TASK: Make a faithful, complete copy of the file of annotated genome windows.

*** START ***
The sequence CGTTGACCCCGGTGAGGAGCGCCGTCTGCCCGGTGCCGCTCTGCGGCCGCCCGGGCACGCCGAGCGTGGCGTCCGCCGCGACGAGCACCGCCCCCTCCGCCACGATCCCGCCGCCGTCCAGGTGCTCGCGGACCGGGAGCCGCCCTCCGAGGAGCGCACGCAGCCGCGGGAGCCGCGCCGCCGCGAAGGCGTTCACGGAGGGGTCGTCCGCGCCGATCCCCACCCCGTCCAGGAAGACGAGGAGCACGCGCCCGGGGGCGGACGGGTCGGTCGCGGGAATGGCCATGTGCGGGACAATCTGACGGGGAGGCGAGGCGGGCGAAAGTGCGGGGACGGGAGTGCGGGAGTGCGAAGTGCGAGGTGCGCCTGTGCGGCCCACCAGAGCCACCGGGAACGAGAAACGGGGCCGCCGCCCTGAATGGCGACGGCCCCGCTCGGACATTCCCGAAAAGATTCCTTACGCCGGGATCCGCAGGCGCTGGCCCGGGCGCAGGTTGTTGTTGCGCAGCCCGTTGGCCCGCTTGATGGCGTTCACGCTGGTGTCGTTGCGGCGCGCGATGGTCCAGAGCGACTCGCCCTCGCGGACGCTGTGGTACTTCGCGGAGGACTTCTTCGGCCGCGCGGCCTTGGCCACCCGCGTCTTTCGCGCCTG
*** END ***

The sequence CGTTGACCCCGGTGAGGAGCGCCGTCTGCCCGGTGCCGCTCTGCGGCCGCCCGGGCACGCCGAGCGTGGCGTCCGCCGCGACGAGCACCGCCCCCTCCGCCACGATCCCGCCGCCGTCCAGGTGCTCGCGGACCGGGAGCCGCCCTCCGAGGAGCGCACGCAGCCGCGGGAGCCGCGCCGCCGCGAAGGCGTTCACGGAGGGGTCGTCCGCGCCGATCCCCACCCCGTCCAGGAAGACGAGGAGCACGCGCCCGGGGGCGGACGGGTCGGTCGCGGGAATGGCCATGTGCGGGACAATCTGACGGGGAGGCGAGGCGGGCGAAAGTGCGGGGACGGGAGTGCGGGAGTGCGAAGTGCGAGGTGCGCCTGTGCGGCCCACCAGAGCCACCGGGAACGAGAAACGGGGCCGCCGCCCTGAATGGCGACGGCCCCGCTCGGACATTCCCGAAAAGATTCCTTACGCCGGGATCCGCAGGCGCTGGCCCGGGCGCAGGTTGTTGTTGCGCAGCCCGTTGGCCCGCTTGATGGCGTTCACGCTGGTGTCGTTGCGGCGCGCGATGGTCCAGAGCGACTCGCCCTCGCGGACGCTGTGGTACTTCGCGGAGGACTTCTTCGGCCGCGCGGCCTTGGCCACCCGCGTCTTTCGCGCCTG